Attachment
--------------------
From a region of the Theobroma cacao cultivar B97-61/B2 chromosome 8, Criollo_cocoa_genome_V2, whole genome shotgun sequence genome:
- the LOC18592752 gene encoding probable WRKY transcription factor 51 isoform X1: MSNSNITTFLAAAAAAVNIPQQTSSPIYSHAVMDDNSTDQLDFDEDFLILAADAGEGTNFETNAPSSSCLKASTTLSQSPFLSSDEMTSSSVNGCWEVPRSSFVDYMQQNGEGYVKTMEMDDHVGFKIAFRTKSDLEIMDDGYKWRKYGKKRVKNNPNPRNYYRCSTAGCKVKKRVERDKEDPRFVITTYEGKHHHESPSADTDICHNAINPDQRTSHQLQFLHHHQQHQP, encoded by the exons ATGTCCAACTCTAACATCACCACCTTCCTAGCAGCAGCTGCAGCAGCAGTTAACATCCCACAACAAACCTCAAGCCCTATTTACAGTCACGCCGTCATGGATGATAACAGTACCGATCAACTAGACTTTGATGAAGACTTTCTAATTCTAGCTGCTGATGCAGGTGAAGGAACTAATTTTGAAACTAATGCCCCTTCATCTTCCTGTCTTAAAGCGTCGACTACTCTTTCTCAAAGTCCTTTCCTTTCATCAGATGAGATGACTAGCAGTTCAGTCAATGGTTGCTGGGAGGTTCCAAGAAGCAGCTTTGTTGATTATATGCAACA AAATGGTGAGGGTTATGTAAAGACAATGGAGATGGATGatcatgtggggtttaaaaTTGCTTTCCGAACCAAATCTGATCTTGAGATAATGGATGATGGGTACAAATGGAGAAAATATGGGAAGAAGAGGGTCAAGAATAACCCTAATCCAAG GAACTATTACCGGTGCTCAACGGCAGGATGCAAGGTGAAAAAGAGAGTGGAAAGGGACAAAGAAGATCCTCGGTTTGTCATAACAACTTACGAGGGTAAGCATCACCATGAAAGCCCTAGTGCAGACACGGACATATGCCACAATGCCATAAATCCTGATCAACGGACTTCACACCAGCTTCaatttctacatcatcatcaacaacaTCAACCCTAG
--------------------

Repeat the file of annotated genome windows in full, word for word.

From a region of the Theobroma cacao cultivar B97-61/B2 chromosome 8, Criollo_cocoa_genome_V2, whole genome shotgun sequence genome:
- the LOC18592752 gene encoding probable WRKY transcription factor 51 isoform X1: MSNSNITTFLAAAAAAVNIPQQTSSPIYSHAVMDDNSTDQLDFDEDFLILAADAGEGTNFETNAPSSSCLKASTTLSQSPFLSSDEMTSSSVNGCWEVPRSSFVDYMQQNGEGYVKTMEMDDHVGFKIAFRTKSDLEIMDDGYKWRKYGKKRVKNNPNPRNYYRCSTAGCKVKKRVERDKEDPRFVITTYEGKHHHESPSADTDICHNAINPDQRTSHQLQFLHHHQQHQP, encoded by the exons ATGTCCAACTCTAACATCACCACCTTCCTAGCAGCAGCTGCAGCAGCAGTTAACATCCCACAACAAACCTCAAGCCCTATTTACAGTCACGCCGTCATGGATGATAACAGTACCGATCAACTAGACTTTGATGAAGACTTTCTAATTCTAGCTGCTGATGCAGGTGAAGGAACTAATTTTGAAACTAATGCCCCTTCATCTTCCTGTCTTAAAGCGTCGACTACTCTTTCTCAAAGTCCTTTCCTTTCATCAGATGAGATGACTAGCAGTTCAGTCAATGGTTGCTGGGAGGTTCCAAGAAGCAGCTTTGTTGATTATATGCAACA AAATGGTGAGGGTTATGTAAAGACAATGGAGATGGATGatcatgtggggtttaaaaTTGCTTTCCGAACCAAATCTGATCTTGAGATAATGGATGATGGGTACAAATGGAGAAAATATGGGAAGAAGAGGGTCAAGAATAACCCTAATCCAAG GAACTATTACCGGTGCTCAACGGCAGGATGCAAGGTGAAAAAGAGAGTGGAAAGGGACAAAGAAGATCCTCGGTTTGTCATAACAACTTACGAGGGTAAGCATCACCATGAAAGCCCTAGTGCAGACACGGACATATGCCACAATGCCATAAATCCTGATCAACGGACTTCACACCAGCTTCaatttctacatcatcatcaacaacaTCAACCCTAG